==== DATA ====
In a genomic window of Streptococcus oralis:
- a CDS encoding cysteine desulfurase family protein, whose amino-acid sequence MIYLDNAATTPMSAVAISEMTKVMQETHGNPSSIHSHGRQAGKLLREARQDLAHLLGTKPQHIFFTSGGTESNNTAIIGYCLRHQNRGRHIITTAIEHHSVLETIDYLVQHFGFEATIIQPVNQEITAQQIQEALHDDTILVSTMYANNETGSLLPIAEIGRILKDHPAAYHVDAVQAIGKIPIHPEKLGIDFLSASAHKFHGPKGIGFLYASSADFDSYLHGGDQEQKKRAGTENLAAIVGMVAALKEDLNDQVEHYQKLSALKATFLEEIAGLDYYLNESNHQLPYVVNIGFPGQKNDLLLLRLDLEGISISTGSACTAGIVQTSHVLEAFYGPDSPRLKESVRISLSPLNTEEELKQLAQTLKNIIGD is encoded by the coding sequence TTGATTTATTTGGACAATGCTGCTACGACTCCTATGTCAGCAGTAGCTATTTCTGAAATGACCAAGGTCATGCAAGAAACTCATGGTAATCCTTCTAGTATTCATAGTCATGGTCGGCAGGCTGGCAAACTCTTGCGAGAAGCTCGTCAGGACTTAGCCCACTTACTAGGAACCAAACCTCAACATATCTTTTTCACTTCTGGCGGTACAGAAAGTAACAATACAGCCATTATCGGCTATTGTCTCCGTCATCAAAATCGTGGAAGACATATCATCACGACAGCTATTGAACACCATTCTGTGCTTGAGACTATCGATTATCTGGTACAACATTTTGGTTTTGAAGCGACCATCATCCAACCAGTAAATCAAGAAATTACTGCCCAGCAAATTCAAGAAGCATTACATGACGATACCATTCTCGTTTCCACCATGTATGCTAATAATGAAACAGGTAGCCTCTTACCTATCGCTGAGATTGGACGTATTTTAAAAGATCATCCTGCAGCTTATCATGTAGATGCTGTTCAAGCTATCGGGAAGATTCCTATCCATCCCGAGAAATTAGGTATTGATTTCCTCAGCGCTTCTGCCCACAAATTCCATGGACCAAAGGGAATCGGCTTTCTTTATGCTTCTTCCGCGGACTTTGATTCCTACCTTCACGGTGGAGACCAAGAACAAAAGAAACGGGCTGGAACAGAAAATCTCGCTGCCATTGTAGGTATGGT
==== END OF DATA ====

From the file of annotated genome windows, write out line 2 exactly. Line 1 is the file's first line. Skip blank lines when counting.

- a CDS encoding cysteine desulfurase family protein, whose amino-acid sequence MIYLDNAATTPMSAVAISEMTKVMQETHGNPSSIHSHGRQAGKLLREARQDLAHLLGTKPQHIFFTSGGTESNNTAIIGYCLRHQNRGRHIITTAIEHHSVLETIDYLVQHFGFEATIIQPVNQEITAQQIQEALHDDTILVSTMYANNETGSLLPIAEIGRILKDHPAAYHVDAVQAIGKIPIHPEKLGIDFLSASAHKFHGPKGIGFLYASSADFDSYLHGGDQEQKKRAGTENLAAIVGMVAALKEDLNDQVEHYQKLSALKATFLEEIAGLDYYLNESNHQLPYVVNIGFPGQKNDLLLLRLDLEGISISTGSACTAGIVQTSHVLEAFYGPDSPRLKESVRISLSPLNTEEELKQLAQTLKNIIGD is encoded by the coding sequence TTGATTTATTTGGACAATGCTGCTACGACTCCTATGTCAGCAGTAGCTATTTCTGAAATGACCAAGGTCATGCAAGAAACTCATGGTAATCCTTCTAGTATTCATAGTCATGGTCGGCAGGCTGGCAAACTCTTGCGAGAAGCTCGTCAGGACTTAGCCCACTTACTAGGAACCAAACCTCAACATATCTTTTTCACTTCTGGCGGTACAGAAAGTAACAATACAGCCATTATCGGCTATTGTCTCCGTCATCAAAATCGTGGAAGACATATCATCACGACAGCTATTGAACACCATTCTGTGCTTGAGACTATCGATTATCTGGTACAACATTTTGGTTTTGAAGCGACCATCATCCAACCAGTAAATCAAGAAATTACTGCCCAGCAAATTCAAGAAGCATTACATGACGATACCATTCTCGTTTCCACCATGTATGCTAATAATGAAACAGGTAGCCTCTTACCTATCGCTGAGATTGGACGTATTTTAAAAGATCATCCTGCAGCTTATCATGTAGATGCTGTTCAAGCTATCGGGAAGATTCCTATCCATCCCGAGAAATTAGGTATTGATTTCCTCAGCGCTTCTGCCCACAAATTCCATGGACCAAAGGGAATCGGCTTTCTTTATGCTTCTTCCGCGGACTTTGATTCCTACCTTCACGGTGGAGACCAAGAACAAAAGAAACGGGCTGGAACAGAAAATCTCGCTGCCATTGTAGGTATGGT